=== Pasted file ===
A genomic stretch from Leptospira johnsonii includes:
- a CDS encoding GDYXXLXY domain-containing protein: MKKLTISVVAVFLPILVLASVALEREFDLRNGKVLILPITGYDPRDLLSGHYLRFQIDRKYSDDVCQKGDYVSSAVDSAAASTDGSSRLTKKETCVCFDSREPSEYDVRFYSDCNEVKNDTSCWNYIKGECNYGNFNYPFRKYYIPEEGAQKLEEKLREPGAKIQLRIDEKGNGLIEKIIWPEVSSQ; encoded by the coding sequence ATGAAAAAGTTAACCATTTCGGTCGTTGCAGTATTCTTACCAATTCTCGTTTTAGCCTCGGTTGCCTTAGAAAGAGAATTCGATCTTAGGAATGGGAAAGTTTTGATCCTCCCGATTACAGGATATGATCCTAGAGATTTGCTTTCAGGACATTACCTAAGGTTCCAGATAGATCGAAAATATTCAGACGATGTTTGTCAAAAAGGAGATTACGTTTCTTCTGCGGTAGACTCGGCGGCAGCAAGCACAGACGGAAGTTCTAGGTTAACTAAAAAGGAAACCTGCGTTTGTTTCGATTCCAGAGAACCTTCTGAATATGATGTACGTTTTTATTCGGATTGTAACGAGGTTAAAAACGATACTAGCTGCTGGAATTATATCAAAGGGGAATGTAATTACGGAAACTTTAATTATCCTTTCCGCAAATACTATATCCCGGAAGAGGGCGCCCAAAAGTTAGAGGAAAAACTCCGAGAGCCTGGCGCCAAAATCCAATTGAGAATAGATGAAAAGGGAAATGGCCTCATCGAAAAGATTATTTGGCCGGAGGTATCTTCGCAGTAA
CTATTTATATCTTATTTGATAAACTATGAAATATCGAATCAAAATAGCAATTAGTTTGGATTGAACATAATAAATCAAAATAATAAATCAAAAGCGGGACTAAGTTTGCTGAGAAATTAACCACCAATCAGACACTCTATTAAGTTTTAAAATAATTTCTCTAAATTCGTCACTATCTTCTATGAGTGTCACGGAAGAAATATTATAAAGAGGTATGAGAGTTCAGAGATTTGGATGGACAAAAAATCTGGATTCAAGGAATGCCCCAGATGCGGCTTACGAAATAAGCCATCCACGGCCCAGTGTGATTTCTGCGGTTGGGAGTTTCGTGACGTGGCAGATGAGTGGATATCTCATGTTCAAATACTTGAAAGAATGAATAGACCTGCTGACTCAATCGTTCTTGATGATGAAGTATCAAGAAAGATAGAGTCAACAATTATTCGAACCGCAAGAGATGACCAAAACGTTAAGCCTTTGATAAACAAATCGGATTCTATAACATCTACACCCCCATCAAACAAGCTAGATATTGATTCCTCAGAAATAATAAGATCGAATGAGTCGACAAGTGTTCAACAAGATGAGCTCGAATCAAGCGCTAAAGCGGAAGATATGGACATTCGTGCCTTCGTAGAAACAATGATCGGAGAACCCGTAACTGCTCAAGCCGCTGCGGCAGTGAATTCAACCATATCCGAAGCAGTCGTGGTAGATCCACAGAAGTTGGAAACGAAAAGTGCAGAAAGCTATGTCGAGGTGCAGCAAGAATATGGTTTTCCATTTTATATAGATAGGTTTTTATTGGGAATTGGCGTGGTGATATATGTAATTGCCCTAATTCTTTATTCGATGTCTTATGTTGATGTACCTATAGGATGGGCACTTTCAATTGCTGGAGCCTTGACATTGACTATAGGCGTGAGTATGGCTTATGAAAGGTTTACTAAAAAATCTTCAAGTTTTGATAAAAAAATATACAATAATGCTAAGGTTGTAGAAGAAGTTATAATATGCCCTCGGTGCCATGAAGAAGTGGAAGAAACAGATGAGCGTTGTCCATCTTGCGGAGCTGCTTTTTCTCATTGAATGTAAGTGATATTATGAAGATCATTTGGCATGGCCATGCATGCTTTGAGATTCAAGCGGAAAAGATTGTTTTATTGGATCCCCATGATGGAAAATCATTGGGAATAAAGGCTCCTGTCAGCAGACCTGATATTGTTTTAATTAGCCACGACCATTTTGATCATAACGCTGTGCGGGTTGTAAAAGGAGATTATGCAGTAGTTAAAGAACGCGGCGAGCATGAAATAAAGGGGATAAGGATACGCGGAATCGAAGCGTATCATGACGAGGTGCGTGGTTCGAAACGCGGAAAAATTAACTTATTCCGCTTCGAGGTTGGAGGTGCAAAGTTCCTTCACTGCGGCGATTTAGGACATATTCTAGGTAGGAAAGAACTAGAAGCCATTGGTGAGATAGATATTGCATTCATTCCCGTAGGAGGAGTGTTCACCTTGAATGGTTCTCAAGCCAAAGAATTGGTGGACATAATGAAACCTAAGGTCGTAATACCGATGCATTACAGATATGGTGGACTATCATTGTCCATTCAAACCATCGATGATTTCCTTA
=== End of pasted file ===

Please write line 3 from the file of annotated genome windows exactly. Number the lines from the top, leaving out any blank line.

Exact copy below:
CTATTTATATCTTATTTGATAAACTATGAAATATCGAATCAAAATAGCAATTAGTTTGGATTGAACATAATAAATCAAAATAATAAATCAAAAGCGGGACTAAGTTTGCTGAGAAATTAACCACCAATCAGACACTCTATTAAGTTTTAAAATAATTTCTCTAAATTCGTCACTATCTTCTATGAGTGTCACGGAAGAAATATTATAAAGAGGTATGAGAGTTCAGAGATTTGGATGGACAAAAAATCTGGATTCAAGGAATGCCCCAGATGCGGCTTACGAAATAAGCCATCCACGGCCCAGTGTGATTTCTGCGGTTGGGAGTTTCGTGACGTGGCAGATGAGTGGATATCTCATGTTCAAATACTTGAAAGAATGAATAGACCTGCTGACTCAATCGTTCTTGATGATGAAGTATCAAGAAAGATAGAGTCAACAATTATTCGAACCGCAAGAGATGACCAAAACGTTAAGCCTTTGATAAACAAATCGGATTCTATAACATCTACACCCCCATCAAACAAGCTAGATATTGATTCCTCAGAAATAATAAGATCGAATGAGTCGACAAGTGTTCAACAAGATGAGCTCGAATCAAGCGCTAAAGCGGAAGATATGGACATTCGTGCCTTCGTAGAAACAATGATCGGAGAACCCGTAACTGCTCAAGCCGCTGCGGCAGTGAATTCAACCATATCCGAAGCAGTCGTGGTAGATCCACAGAAGTTGGAAACGAAAAGTGCAGAAAGCTATGTCGAGGTGCAGCAAGAATATGGTTTTCCATTTTATATAGATAGGTTTTTATTGGGAATTGGCGTGGTGATATATGTAATTGCCCTAATTCTTTATTCGATGTCTTATGTTGATGTACCTATAGGATGGGCACTTTCAATTGCTGGAGCCTTGACATTGACTATAGGCGTGAGTATGGCTTATGAAAGGTTTACTAAAAAATCTTCAAGTTTTGATAAAAAAATATACAATAATGCTAAGGTTGTAGAAGAAGTTATAATATGCCCTCGGTGCCATGAAGAAGTGGAAGAAACAGATGAGCGTTGTCCATCTTGCGGAGCTGCTTTTTCTCATTGAATGTAAGTGATATTATGAAGATCATTTGGCATGGCCATGCATGCTTTGAGATTCAAGCGGAAAAGATTGTTTTATTGGATCCCCATGATGGAAAATCATTGGGAATAAAGGCTCCTGTCAGCAGACCTGATATTGTTTTAATTAGCCACGACCATTTTGATCATAACGCTGTGCGGGTTGTAAAAGGAGATTATGCAGTAGTTAAAGAACGCGGCGAGCATGAAATAAAGGGGATAAGGATACGCGGAATCGAAGCGTATCATGACGAGGTGCGTGGTTCGAAACGCGGAAAAATTAACTTATTCCGCTTCGAGGTTGGAGGTGCAAAGTTCCTTCACTGCGGCGATTTAGGACATATTCTAGGTAGGAAAGAACTAGAAGCCATTGGTGAGATAGATATTGCATTCATTCCCGTAGGAGGAGTGTTCACCTTGAATGGTTCTCAAGCCAAAGAATTGGTGGACATAATGAAACCTAAGGTCGTAATACCGATGCATTACAGATATGGTGGACTATCATTGTCCATTCAAACCATCGATGATTTCCTTA